Two days before Prime Minister Theresa May begins the process to leave the European Union, thousands marched on the streets of London on Saturday amid heightened security, demanding the undoing of Brexit or the continuation of benefits of remaining in the EU.
Organised under the forum Unite for Europe, supporters said they were the 48% who voted to remain in the EU during the June 2016 referendum. Carrying placards and shouting slogans in support of EU, protestors included many European citizens living in Britain.
May is due to send the notification under Article 50 of the Lisbon treaty to Brussels on Wednesday.
March 25 is the 60th anniversary of the signing of the Treaty of Rome, which established the European Economic Community.
Several anti-Brexit leaders such as Liberal Democrats leaders Tim Farron and Nick Clegg were due to address the gathering. The party wants a second referendum to be held on the final terms of Brexit decided by the end of March 2019.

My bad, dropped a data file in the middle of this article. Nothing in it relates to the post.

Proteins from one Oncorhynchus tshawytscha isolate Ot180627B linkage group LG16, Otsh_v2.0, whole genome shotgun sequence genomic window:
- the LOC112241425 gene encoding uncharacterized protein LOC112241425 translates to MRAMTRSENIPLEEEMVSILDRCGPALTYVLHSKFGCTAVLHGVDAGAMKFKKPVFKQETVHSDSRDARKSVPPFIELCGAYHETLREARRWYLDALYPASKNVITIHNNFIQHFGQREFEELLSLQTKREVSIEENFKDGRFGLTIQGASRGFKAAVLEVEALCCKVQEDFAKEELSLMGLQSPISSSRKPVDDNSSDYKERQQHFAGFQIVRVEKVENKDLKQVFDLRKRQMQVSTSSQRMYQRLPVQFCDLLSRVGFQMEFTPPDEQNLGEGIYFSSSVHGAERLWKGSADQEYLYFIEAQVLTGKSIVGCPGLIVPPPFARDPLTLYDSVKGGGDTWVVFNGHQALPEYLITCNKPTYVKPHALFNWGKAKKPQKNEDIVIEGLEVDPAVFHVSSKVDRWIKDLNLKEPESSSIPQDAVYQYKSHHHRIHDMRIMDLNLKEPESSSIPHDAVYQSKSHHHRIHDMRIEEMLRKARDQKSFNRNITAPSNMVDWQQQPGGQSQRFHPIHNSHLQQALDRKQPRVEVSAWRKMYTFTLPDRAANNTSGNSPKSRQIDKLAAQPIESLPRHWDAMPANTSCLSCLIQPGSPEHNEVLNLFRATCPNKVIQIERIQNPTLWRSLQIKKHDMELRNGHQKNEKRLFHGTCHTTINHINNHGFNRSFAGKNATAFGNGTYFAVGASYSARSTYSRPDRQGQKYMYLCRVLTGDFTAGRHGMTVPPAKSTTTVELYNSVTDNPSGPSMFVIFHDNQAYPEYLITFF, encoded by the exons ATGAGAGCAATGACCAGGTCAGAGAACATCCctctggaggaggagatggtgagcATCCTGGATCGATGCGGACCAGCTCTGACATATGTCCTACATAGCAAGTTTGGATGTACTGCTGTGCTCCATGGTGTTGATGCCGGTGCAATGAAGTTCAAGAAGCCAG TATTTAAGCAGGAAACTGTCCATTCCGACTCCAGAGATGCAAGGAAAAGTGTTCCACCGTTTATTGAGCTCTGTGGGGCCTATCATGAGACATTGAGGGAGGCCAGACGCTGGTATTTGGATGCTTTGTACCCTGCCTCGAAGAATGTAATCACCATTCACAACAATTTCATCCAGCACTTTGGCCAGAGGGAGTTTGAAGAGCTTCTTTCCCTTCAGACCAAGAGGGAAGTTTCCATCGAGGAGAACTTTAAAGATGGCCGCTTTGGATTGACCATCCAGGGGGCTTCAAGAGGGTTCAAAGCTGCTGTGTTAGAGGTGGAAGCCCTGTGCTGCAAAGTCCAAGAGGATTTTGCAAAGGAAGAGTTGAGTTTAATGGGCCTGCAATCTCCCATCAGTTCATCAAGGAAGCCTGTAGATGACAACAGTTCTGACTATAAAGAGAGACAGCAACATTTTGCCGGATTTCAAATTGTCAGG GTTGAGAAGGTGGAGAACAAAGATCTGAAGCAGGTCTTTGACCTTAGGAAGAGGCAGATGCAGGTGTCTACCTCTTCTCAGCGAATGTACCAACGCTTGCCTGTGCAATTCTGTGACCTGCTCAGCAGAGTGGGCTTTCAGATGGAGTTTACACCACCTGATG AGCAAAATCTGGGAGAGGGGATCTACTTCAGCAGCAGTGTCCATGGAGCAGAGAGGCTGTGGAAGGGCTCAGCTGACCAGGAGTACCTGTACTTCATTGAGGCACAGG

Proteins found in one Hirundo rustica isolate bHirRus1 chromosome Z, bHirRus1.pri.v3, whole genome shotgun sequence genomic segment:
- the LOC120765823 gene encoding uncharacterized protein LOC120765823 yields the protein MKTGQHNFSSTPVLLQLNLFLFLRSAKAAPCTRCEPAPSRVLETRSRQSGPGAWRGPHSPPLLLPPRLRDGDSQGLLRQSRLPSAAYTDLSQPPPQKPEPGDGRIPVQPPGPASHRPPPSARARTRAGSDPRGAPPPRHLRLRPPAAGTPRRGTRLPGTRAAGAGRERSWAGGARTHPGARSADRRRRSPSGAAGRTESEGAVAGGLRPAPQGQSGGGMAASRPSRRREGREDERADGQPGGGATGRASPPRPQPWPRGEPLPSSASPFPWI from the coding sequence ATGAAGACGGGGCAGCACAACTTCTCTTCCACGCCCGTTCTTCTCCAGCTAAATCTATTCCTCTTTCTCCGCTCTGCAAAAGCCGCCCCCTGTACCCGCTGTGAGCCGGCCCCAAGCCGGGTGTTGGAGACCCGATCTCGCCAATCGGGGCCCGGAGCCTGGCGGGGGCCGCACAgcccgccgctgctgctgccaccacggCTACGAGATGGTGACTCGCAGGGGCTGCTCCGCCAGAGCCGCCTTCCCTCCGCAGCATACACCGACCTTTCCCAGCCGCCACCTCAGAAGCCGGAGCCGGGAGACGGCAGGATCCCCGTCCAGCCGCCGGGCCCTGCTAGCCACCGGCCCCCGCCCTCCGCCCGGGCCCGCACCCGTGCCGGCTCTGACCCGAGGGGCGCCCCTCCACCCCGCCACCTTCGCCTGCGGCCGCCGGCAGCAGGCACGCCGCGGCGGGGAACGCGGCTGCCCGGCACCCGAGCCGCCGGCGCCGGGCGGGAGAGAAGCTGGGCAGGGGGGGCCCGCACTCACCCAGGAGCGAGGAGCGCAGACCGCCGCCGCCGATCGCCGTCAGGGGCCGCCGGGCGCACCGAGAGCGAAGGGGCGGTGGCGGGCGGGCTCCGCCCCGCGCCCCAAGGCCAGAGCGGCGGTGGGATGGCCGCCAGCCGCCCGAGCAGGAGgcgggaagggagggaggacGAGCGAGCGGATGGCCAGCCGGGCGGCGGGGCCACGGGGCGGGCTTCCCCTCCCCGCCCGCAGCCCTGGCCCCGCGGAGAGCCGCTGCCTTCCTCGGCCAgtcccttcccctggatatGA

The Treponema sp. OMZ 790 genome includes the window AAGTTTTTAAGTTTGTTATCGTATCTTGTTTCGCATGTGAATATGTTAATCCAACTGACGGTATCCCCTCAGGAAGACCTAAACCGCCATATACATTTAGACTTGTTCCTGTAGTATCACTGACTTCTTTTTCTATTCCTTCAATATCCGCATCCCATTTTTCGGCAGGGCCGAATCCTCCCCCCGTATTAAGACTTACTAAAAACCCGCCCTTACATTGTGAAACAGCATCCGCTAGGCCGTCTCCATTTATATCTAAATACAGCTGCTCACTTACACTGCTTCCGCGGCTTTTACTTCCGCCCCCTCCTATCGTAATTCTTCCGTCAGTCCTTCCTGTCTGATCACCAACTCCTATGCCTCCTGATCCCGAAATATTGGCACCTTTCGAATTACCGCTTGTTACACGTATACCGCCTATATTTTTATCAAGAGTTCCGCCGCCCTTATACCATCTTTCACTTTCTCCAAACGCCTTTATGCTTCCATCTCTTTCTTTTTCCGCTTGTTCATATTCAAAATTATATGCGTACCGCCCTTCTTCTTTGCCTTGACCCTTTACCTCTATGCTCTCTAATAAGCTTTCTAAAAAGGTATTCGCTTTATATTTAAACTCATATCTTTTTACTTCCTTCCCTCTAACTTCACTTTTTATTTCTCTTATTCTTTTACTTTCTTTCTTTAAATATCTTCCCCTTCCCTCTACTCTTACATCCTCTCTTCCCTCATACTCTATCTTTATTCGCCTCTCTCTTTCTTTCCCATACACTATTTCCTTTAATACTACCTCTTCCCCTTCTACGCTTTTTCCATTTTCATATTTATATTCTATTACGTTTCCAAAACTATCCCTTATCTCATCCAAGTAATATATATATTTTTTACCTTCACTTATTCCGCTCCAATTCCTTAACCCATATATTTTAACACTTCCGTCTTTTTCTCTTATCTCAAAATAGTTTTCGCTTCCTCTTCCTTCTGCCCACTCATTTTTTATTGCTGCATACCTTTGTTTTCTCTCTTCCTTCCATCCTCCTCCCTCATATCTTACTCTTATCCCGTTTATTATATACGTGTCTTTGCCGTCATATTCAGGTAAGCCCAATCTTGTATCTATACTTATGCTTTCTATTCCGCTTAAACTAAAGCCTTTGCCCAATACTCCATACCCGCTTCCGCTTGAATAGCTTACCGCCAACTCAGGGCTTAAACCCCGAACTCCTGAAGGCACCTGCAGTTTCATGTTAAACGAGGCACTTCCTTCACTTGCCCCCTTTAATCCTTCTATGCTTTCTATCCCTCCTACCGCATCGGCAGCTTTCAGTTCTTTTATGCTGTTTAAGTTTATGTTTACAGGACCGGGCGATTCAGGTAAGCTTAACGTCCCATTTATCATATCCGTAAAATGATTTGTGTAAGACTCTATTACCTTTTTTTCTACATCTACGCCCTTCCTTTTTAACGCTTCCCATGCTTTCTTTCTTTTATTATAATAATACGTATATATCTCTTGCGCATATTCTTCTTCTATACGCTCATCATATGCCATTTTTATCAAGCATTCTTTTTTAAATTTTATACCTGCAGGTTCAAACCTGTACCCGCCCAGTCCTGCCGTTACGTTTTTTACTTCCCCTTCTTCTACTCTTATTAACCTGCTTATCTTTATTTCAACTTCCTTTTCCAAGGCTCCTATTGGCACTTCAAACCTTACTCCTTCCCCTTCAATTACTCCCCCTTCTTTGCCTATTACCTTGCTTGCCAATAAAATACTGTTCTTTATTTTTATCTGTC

The forum said: "We are the 48% who voted against Brexit and those who were not allowed to vote against it - the young and the EU nationals living, working and paying taxes in the UK. We are outraged by the government's current direction in dealing with the result of the referendum."
"We want to remain a member of the Single Market. We want to secure the benefits that the EU membership brings us. We want a guarantee that the EU citizens already here will have the right to stay".
The march wound its way along arterial roads of the capital around Park Lane, Green Park, before heading towards parliament, where a higher level of security was in place in view of last Wednesday's attack that left five dead and many injured.
Farron said: "The choice is who should decide the final (Brexit) deal. Should it be politicians or the people? The Liberal Democrats say the people. We can turn the tide of populism and we can change the direction of our nation - liberals and progressives can and will win again."
"I am not prepared to accept that our country is inevitably to become meaner, smaller, poorer. If you believe in democracy then you accept defeat with good grace... and you keep on campaigning for a better Britain," he added.

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